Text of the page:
" Watching the Fern" - The Witchery of Midsummer Eve - A True Love Augury - The Ribwort
Magic - A Forlorn Hope, a Primrose Omen
'""Truly in the springtime of life does one's fancy "lightly turn to thoughts of love," and in days of long ago many an innocent device has been resorted to by young men and maidens to obtain the desired glimpse of their future spouse.
Some of these quaint rustic beliefs are here recalled, and may afford some amusement by their recital.
Many of these rites could be performed at any time, but some were reserved for special occasions, and Midsummer Eve claims the fern-seed for its own.
On this night the tiny fern-seed, which grows on the back of the leaf, is supposed to be ripe, and good fortune will follow the lover who can catch some of the seed as it falls, by holding under it a bag or a white napkin - on no account must it be touched by the hands. This magic seed, which must be gathered alone and at midnight, will ensure success in love and bring wealth.
This superstition is widely prevalent, being found in France, Russia, and Germany, as well as in the West of England and in Ireland. In the Tyrol and Bohemia on St. John's Eve the fern-seeds are said to shine like fiery gold.
There is a pretty French legend to the effect that, "if a man should find himself exactly at midnight in a spot covered with ferns where neither speech nor sound of any kind can be heard, Puck will appear and hand him a purse of gold, and this is what people call watching the fern."
Sometimes the seed was called the "wish-seed," and if carried about in the pocket would ensure a happy courtship. Other magic plants to be gathered were the St. John's wort, or orpine plant, and the mugwort.
A True Love Augury
The sprig of orpine was set upright in a lump of clay laid upon a piece of slate, and according to the direction in which the stalk was found the following morning so would the maiden's love affairs progress. If the stalk inclined to the right the lover was loyal and true, if it bent to the left he was false.
There is a pretty German poem on "The St. John's Wort," showing that this custom also prevailed in the Fatherland."
"The young maid stole from the cottage door, And blushed as she sought the plant of power. ' Thou silver glow-worm, oh, lend me thy light, I must gather the mystic St. John's wort to-night - The wonderful herb whose leaf shall decide If the coming year shall make me a bride.'
But, alas! the plant inclined in the wrong direction and the lover proved false, and when St. John's Eve came again it beheld her burial instead of her bridal day.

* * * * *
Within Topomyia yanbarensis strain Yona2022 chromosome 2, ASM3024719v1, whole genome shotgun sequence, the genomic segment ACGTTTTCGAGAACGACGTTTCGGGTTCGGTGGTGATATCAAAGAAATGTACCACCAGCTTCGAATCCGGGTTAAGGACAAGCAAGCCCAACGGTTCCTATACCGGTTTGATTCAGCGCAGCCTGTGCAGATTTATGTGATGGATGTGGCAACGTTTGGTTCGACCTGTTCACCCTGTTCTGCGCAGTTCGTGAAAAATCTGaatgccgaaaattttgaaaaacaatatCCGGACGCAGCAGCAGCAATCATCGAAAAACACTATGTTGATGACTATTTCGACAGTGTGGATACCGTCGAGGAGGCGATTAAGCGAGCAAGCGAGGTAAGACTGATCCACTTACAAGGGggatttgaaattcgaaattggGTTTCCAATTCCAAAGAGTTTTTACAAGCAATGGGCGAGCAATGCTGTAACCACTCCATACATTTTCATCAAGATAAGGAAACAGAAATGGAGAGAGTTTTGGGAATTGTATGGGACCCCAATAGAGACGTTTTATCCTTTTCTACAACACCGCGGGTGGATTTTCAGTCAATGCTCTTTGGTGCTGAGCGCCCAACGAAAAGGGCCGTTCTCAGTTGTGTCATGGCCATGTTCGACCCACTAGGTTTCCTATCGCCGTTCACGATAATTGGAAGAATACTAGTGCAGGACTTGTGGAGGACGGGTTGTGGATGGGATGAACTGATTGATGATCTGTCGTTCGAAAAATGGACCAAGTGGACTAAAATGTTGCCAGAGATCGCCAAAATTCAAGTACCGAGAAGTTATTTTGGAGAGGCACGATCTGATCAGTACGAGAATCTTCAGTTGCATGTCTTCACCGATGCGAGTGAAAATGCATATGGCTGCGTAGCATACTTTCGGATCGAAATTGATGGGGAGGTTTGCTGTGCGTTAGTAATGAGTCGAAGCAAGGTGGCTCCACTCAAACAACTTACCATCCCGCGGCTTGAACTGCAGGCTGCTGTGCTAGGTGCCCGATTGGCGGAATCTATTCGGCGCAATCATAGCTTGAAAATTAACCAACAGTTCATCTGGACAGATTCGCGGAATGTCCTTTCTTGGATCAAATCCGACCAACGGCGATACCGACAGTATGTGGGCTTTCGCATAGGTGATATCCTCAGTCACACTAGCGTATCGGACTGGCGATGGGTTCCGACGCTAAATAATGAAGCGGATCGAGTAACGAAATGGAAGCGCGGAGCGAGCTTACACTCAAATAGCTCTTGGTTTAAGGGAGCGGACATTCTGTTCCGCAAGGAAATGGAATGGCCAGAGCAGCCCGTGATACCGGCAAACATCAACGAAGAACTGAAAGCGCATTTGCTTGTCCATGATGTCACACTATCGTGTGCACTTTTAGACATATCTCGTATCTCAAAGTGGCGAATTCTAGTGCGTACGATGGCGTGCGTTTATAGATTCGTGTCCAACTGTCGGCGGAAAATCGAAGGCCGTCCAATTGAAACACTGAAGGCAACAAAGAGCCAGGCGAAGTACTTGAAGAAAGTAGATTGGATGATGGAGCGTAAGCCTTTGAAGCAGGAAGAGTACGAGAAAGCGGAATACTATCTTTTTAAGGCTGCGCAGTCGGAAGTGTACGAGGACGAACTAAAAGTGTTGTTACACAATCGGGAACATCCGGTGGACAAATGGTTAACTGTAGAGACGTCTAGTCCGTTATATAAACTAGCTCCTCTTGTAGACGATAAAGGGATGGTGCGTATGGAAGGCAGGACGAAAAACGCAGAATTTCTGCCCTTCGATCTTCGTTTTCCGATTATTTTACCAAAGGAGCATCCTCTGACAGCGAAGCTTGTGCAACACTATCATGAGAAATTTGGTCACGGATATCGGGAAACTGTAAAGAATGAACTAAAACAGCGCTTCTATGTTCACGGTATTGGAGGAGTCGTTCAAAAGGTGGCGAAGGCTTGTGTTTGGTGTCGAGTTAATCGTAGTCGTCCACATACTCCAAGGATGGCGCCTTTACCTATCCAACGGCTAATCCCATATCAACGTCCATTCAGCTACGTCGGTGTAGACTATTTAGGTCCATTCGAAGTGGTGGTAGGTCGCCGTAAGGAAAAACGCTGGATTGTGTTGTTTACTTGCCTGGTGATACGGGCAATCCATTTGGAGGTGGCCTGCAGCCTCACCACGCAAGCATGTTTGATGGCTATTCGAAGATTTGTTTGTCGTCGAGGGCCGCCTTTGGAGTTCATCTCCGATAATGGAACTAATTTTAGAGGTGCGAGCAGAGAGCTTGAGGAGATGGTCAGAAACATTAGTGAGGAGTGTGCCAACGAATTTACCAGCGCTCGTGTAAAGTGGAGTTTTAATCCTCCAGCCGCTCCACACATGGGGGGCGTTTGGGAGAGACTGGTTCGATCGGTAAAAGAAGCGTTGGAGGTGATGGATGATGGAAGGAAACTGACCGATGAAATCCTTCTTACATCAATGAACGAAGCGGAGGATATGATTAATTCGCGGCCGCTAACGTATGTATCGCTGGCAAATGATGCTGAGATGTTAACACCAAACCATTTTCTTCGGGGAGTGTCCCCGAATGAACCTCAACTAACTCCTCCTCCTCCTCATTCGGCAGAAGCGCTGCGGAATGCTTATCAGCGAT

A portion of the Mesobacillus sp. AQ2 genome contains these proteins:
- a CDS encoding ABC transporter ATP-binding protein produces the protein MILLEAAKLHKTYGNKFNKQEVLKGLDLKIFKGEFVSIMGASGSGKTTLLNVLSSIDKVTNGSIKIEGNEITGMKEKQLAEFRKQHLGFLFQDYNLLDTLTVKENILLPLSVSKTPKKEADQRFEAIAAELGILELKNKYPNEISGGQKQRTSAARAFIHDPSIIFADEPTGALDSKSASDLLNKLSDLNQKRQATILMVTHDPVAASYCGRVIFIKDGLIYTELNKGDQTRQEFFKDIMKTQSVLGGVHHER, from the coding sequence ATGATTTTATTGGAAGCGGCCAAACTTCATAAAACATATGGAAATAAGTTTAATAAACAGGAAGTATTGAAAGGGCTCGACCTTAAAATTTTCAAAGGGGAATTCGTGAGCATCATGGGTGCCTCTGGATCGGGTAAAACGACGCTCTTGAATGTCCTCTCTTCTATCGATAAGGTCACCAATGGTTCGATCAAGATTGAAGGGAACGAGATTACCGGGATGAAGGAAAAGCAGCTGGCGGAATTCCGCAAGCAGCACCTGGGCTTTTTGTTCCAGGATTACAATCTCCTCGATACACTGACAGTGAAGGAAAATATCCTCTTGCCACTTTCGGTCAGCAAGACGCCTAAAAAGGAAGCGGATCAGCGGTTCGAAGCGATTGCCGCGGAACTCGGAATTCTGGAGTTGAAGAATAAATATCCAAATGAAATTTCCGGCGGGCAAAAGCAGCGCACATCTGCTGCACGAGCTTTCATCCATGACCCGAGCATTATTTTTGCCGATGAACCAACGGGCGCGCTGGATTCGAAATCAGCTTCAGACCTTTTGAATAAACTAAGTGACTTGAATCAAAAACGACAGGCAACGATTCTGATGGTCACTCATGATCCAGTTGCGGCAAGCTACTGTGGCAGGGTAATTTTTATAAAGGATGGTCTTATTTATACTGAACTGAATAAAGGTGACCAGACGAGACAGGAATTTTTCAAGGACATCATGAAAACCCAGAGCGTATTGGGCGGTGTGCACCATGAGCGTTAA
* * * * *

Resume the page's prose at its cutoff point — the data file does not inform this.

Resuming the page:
Undoubtedly this superstition was very deeply rooted in mediaeval England, for not many years ago a ring belonging to the fifteenth century was unearthed in a ploughed field near Cawood, in Yorkshire, and it bore the device of two orpine plants whose stalks were bent towards each other and tied together with a true-love-knot. Above the device was inscribed the motto "Ma fiancee velt" (my sweetheart wills), and inside the ring the posy, "Joye l'amour feu."
Under the living mugwort are often found little black and hard dead roots of former plants, and if these were dug up and laid beneath the pillow the future husband paid his customary visit in a dream.
The plant world seems to have given very cordial aid to these would-be seers, for a pretty Scottish practice was to gather two blooming spikes of the ribwort plantain; one spike to represent the lad, the other the lass. All vestige of bloom must be rubbed off them, and the pair wrapped in a dock leaf and laid beneath a stone. If on the following morning the spikes have bloomed again, then, according to the popular belief, there will be "Aye love between them twae." Eventually this rite came over the border, and for many years was practised in Northamptonshire. Clare, in his "Shepherd's Calendar," thus writes of it:
" Or, trying simple charms and spells, Which rural superstition tells, They pull the little blossom threads From out the knotwood's button heads. Then, if they guess aright, the swain Their love's sweet fancies try to gain, ' Tis said that ere it lies an hour, 'twill blossom with a second flower."
A Primrose Omen
Even the pale "primrose by the river's brim" was pressed into love's service, and the youth and maid was instructed to pluck the flower from its stalk, and, after cutting off the tops of the stamens with a pair of sharp scissors, to "hide the blossom. He must think of his sweetheart throughout the following day, and dream of her by night, then on the third morning he might inspect the flower, and if the stamens had shot out again to their former height, success would crown his wishes; if not, disappointment was in store for him. Considering the frail and delicate nature of the primrose, this would seem to be a forlorn hope. To be continued.
Fishing For Jack
Copyright, S. Hildesheimer & Co.
Painted by Delapoer Downing
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